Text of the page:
Elf on the Shelf is the Christmas tradition that we parents love to hate. Many parents have been really vocal about their annoyances with the little Red Elf and his mischevious ways. I must admit that this year I really dropped the ball when it came to our Elf, Frosty. I forgot to move the Elf for two whole days. My oldest son was devastated, convinced that his little sister must have stolen Frosty’s magic by playing with him while he was at school. I could see my son doubting the magic of Christmas and I didn’t want that stupid elf or my inability to adhere to my “responsibility” as the Elf Mover to be the reason that his Christmas Spirit was broken.
I’m throwing in the towel and changing our ELF tradition. He’s not moving, ever again. I’m not going to frazzle my already all-too-frazzled mom-mind trying to match the Pinterest version of ELF Shenanigans or come up with my own Insta-worthy ELF moments. Hell, I’m not moving that guy ever again.
Why Our Elf Doesn’t Move
Aside from being a general pain in the A** to remember nightly to move him to a new hiding spot, there is also this unspoken competition between parents to come up with the most mischevious, cutesy way for their Elf to ring in the Christmas season. Social media is full of the weighted pendulum of parents swinging wildly between Highest praise for the Elf tradition and resentment for the tiny, magical man.
I did myself a favor by setting the bar pretty low when we first got our Elf, so there is no big Elf display that I have to top every year. My kids expect him to be hiding each morning in a new spot, which is apparently too much to ask of this tired momma.
Christmas is a season that is supposed to inspire peace, appreciation, love, and goodness within people, not create an overwhelming anxiety based on unattainable expectations for our kids and ourselves. My kid was getting anxiety about the Elf telling Santa that his baby sister stole his magic. My son was genuinely upset that his sister might end up on the naughty list! (She still might, but not for touching the damn Elf!!)
So we changed the mission of our Elf. Frosty the Elf was no longer a mischevious, tattling mythical creature sent to antagonize my children into better behavior – our Elf’s mission was to spread Christmas Cheer.
We picked a place on the mantle that Frosty the Elf could be comfortable because that is where his ass is staying all December long. The kids made him a blanket with a piece of scrap material and they take turn tucking him into bed each night. I explained to the kids how every night Santa sends a note to our family to give encouragement, make us smile, and make us appreciate the peace that should come with the Christmas Holiday.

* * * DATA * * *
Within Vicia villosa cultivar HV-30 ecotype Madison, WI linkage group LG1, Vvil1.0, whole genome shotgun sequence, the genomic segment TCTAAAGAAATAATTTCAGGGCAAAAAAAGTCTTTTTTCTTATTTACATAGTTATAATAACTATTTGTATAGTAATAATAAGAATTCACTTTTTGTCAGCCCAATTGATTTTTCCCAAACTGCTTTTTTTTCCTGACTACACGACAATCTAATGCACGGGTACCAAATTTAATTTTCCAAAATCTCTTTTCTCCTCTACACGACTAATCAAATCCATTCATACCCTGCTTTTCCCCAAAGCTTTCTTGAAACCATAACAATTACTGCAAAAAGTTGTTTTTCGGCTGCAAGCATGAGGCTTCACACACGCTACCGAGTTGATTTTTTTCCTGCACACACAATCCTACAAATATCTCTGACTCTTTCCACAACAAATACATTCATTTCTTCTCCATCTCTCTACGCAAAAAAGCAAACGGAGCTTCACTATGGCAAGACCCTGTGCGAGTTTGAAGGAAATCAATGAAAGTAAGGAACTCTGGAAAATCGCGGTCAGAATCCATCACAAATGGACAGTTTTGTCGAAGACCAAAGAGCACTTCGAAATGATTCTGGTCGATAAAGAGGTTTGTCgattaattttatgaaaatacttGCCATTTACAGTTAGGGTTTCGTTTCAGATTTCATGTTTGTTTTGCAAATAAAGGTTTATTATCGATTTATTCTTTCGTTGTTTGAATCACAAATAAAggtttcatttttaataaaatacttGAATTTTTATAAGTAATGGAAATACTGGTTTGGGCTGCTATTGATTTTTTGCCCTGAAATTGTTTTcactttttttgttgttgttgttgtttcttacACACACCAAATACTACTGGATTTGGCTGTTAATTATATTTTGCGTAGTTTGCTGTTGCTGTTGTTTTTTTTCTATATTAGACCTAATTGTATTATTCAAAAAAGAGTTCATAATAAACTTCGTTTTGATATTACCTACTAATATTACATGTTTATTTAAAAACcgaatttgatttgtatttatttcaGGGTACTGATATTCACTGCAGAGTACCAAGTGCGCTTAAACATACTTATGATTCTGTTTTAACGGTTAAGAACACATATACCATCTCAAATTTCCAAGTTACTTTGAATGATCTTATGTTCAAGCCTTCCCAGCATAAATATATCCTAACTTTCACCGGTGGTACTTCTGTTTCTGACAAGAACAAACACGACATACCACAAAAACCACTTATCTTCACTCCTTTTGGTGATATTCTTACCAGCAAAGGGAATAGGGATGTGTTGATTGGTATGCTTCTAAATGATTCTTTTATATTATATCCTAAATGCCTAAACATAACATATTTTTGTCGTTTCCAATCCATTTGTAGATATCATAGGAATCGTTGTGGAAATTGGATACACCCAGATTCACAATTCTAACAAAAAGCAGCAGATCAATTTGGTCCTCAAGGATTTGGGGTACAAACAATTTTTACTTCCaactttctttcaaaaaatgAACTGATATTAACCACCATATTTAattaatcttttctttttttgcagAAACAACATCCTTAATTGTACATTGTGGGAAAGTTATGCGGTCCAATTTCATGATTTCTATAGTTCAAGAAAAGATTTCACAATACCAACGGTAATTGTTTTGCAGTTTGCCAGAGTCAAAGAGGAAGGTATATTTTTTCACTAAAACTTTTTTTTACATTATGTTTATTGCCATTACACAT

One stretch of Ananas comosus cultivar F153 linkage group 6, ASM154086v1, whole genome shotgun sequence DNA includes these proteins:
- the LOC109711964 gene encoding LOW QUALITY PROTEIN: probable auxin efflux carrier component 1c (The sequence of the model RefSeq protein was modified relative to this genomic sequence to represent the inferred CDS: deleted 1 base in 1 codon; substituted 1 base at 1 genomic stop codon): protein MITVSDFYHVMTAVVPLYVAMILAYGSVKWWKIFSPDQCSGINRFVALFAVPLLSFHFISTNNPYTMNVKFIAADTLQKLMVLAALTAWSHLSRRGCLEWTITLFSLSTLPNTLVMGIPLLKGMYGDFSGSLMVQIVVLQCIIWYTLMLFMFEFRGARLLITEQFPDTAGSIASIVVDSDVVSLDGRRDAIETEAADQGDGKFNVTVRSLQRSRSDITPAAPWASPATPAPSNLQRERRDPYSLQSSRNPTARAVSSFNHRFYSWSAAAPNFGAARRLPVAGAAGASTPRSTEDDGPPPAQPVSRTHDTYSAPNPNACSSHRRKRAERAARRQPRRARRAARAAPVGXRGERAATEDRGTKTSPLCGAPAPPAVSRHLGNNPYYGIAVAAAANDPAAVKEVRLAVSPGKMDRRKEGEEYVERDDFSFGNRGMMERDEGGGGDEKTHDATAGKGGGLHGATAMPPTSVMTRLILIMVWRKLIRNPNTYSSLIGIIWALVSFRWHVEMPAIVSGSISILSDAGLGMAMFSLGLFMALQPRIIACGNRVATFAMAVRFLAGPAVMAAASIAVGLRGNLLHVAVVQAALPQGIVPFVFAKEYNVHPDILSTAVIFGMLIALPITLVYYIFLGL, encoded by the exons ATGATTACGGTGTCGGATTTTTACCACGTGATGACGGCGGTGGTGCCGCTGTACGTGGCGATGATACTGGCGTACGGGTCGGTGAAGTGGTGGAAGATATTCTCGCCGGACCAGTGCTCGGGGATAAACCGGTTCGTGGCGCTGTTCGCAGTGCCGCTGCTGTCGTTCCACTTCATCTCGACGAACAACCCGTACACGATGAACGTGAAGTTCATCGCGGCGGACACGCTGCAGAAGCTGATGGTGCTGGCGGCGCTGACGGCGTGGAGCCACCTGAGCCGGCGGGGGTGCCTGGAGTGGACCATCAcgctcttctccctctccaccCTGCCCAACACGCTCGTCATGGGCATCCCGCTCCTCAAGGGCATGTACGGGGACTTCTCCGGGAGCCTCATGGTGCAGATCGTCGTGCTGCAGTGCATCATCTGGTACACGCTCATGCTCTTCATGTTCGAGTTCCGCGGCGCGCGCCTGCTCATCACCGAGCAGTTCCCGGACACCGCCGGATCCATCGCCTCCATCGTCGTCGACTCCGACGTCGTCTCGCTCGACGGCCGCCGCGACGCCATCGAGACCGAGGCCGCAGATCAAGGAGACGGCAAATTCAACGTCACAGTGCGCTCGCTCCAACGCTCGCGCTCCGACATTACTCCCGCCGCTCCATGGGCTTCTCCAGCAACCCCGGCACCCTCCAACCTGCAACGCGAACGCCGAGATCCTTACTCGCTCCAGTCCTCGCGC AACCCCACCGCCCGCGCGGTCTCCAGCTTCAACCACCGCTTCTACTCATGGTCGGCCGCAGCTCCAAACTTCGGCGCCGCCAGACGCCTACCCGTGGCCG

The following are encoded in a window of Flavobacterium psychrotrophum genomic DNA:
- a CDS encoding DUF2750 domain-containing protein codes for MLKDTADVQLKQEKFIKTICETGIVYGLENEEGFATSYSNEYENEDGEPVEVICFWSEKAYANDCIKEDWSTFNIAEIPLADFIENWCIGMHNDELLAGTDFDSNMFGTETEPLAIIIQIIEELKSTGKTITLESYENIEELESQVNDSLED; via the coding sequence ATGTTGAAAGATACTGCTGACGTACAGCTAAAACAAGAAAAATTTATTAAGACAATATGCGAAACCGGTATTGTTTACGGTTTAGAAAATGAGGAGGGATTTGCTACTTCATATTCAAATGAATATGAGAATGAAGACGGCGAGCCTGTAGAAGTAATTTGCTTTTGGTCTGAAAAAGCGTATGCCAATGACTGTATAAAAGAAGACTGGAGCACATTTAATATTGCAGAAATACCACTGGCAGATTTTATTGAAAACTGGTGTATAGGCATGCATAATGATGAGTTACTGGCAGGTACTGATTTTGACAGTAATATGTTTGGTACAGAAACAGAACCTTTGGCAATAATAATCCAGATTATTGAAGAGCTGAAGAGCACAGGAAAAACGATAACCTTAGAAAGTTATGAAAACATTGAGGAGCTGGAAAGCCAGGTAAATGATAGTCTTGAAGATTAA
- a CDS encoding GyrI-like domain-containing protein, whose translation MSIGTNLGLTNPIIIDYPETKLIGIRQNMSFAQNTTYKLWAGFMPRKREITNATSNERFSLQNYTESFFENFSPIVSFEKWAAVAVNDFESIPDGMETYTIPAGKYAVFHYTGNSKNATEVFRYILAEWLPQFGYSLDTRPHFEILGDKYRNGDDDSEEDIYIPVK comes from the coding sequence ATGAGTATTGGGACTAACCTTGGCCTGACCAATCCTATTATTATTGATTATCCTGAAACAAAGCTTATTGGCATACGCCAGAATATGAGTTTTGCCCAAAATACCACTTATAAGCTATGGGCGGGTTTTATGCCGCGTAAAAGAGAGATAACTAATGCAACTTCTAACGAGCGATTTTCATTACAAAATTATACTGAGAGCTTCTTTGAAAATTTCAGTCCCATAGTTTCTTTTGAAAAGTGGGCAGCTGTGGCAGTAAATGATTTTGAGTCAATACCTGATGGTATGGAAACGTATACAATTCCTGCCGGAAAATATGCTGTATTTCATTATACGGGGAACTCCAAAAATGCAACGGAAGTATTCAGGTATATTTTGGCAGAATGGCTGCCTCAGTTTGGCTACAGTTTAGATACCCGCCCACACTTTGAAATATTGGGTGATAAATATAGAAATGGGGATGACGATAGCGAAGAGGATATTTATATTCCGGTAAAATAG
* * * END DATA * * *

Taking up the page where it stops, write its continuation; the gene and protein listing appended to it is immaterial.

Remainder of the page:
Being Good People
I have heard a lot of arguments against the Elf on the Shelf tradition, and basically, at this point, we are too invested. The little Elf has been making annual appearances for 6 years at our house and I don’t have the time to create an elaborate tale as to why he won’t return. I’m three kids deep into this game and I’m sick of losing. Like any good parent who cheats at board games, I decided to change the rules – and now this mom is winning Elf On the Shelf.
It’s not too difficult to tell your kids every day that you love them, but maybe in the hustle and bustle of this time of year you’ve forgotten to tell them how wonderful they are. My oldest seriously worries that he’s on the bad list – like always – even though he is an incredibly well-behaved 7-year-old. I hate for him to doubt himself for any reason, especially that some silly Elf might tell Santa he didn’t eat his vegetables. (No big deal, he never eats them.) I’ve created some cards with little encouragement in case there was an incident. But most of the cards are encouraging and funny.
No more mischief – A New Tradition!
Each morning when the kids wake up the Elf is where they left him. Tucked under his little elf arm is a note. A simple few words of encouragement for the day, a joke about snowmen, or a fun-fact about Elves or Christmas History. To be honest, I expected the kids to enjoy the jokes the most, but they always like to hear the facts. They certainly are my children!
This is going to make it easier for our family to transition from the Believes in Santa phase, too. We can lead in with all the amazing facts about the Christmas traditions and still keep the “magic” of Christmas alive for the youngest kids.
I have created 24 days of FREE printable cards to use with our ELF, which I am sharing with you because I think that it is high time that we get the trouble-making Elf out of our homes and welcome one who ushers in the spirit of Christmas.
So while it might seem that the Elf is more trouble than he is worth – break from the tradition of a mischievous little Elf and welcome the spirit of Christmas Cheer into your home. Want to see more? Sign up to download!